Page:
Two hundred and ninety employees, 385, and 351 employees received the influenza vaccination at the drive- thru flu POD in 2019, 2020 and 2021 respectively. Compared to the 2017 and 2018 indoor flu-pod events which were conducted for 12 and 10 hours respectively, only 250 (in 2017) and 90 (in 2018) vaccinations were given. The drive-thru events yielded a vaccination rate per 100 minutes, 322 in 2019, 427 in 2020, and 390 in 2021, much higher compared with the indoor event. See Figure 2. No major or minor adverse events occurred. Each “flu-pod” event was received as convenient, safe, and efficient by the vaccinees who were very well accommodated and described their experience as “lots of fun.” The volunteer vaccinators had no difficulty adapting to the drive-thru concept. All volunteers, nurses, police officers and firemen shared a close bond, comradery and a sense of duty helping their fellow employees.
Drive-thru clinics are a novel type of point of distribution where participants drive to a designated location and receive vaccination while remaining inside their vehicle. Our drive-thru influenza vaccination POD events utilized an outdoor space at the dedicated employee entrance. Our drive-thru events for HCE were more successful than previous indoor PODs likely due to the convenience, speed, and “fun aspect” of receiving the vaccine in the comfort of a vehicle just before starting the workday. It is interesting to point out that we first implemented the drive-thru modality a year prior to the onset of the global COVID-19 pandemic, and the lessons and experience we learned did help us to be equally successful vaccinating our fellow employees during the pandemic. The continued success of the program could be due to favorable viva voce among employees leading to an increased motivation to be vaccinated while driving to work.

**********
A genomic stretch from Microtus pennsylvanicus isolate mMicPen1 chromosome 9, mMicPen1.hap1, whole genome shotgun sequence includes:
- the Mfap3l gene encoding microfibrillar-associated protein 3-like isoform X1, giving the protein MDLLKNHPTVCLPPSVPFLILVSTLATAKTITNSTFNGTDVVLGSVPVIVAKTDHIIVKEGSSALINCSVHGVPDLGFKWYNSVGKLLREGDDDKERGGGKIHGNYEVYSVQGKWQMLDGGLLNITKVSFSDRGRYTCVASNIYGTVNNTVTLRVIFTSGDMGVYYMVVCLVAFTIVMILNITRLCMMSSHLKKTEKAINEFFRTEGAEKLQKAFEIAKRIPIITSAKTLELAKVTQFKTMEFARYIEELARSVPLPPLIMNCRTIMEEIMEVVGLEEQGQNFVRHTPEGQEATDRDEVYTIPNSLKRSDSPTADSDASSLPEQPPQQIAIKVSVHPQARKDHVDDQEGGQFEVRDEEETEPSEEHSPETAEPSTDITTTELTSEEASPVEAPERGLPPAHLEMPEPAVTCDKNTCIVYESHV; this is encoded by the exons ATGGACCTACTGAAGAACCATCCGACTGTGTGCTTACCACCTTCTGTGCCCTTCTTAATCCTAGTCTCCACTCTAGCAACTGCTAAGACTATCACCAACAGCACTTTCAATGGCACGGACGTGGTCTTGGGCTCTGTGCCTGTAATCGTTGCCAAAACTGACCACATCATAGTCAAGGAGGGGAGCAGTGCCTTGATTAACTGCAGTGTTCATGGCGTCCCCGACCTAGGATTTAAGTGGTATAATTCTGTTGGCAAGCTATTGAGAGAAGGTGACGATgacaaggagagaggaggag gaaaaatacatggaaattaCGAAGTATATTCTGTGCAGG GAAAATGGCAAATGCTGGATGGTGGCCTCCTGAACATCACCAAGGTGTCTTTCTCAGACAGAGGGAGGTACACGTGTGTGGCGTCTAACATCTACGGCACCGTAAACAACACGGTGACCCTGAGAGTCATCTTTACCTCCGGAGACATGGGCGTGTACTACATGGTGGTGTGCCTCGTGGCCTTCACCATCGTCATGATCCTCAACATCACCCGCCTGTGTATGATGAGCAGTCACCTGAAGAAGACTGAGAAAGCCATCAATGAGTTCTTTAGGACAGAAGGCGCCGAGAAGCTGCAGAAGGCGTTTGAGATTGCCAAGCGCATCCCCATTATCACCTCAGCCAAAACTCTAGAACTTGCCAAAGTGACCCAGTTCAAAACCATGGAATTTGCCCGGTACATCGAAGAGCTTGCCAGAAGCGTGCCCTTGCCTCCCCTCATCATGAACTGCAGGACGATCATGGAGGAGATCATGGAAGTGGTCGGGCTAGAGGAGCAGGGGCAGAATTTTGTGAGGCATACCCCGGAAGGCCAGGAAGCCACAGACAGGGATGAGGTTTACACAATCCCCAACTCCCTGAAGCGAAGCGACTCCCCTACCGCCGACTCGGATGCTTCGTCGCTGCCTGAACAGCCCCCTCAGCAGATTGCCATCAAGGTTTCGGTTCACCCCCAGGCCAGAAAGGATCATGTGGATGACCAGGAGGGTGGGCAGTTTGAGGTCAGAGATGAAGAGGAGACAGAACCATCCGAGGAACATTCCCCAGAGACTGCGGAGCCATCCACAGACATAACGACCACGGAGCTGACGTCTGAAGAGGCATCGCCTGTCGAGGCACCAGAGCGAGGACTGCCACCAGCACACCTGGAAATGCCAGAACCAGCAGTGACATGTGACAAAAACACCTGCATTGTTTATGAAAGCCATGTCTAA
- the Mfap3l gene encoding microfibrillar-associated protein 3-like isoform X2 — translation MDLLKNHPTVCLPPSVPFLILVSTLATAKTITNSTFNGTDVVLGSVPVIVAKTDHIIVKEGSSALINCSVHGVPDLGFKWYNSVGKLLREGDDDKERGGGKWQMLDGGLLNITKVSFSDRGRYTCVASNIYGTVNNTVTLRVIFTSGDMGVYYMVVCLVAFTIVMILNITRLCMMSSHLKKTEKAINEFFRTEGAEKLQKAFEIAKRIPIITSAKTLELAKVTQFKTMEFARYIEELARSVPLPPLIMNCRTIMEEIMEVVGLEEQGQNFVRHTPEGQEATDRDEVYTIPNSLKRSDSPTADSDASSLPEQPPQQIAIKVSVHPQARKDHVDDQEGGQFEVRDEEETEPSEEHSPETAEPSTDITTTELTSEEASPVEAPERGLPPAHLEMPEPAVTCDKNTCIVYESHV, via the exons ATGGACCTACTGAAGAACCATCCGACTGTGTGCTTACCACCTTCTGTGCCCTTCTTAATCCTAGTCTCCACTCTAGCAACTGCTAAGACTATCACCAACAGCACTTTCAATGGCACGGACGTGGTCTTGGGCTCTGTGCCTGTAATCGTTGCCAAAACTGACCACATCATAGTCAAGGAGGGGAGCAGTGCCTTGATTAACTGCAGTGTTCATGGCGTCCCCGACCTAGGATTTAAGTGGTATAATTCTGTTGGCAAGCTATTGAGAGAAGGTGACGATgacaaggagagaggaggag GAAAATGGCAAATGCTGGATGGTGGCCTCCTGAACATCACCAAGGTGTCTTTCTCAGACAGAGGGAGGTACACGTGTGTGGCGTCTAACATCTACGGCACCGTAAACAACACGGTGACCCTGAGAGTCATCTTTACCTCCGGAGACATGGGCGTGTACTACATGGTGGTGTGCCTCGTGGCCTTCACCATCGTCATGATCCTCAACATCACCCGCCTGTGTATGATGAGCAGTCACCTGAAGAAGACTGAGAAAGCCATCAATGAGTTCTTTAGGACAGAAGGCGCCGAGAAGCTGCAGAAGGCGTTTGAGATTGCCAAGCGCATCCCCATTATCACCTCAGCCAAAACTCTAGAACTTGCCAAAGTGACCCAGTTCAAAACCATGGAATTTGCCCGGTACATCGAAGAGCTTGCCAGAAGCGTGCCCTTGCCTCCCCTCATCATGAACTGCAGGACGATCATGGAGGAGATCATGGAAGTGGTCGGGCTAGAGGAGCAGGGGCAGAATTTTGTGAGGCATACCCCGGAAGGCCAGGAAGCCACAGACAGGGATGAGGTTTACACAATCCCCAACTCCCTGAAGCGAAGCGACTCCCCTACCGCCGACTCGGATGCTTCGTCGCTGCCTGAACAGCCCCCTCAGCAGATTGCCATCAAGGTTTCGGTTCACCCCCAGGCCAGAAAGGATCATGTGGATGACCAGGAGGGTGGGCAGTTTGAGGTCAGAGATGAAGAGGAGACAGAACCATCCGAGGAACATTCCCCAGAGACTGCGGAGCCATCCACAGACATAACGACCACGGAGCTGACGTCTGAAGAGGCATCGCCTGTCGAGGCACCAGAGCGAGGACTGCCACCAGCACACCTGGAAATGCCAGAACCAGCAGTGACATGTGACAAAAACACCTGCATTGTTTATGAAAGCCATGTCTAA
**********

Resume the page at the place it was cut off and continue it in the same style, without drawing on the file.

In the midst of a global pandemic outdoor-drive-thru PODs with appropriate use of PPE pose less of an infection transmission risk to participants as compared to indoor events with obvious challenges of keeping social distancing rules.
Indeed, drive-thru and drive-in locations, as well as PODs in busy travel hubs (airports and train stations) can be part of strategic mass-vaccination sites, especially during the COVID-19 pandemic, where vaccination of a large part of the world's population is desirable in controlling the disease.
Drive-thru set ups can be thoughtfully organized to administer a large number of seasonal influenza vaccinations in a hospital setting for HCE. This can be done efficiently and safely, an undeniably optimal option especially during a global pandemic. Given their reported success – not only in the United States but elsewhere in the world, it would be anticipated that drive-thru clinics will be enduringly incorporated into national mass vaccination efforts against “old foes” like influenza, emerging ones, like COVID-19, and likely future infectious disease threats.
The authors would like to thank our colleagues and co-workers who participated and volunteered for the successful drive-thru influenza vaccination events.
Advisory Committee on Immunization Practices; Centers for Disease Control and Prevention (CDC)
Immunization of health-care personnel: recommendations of the Advisory Committee on Immunization Practices (ACIP).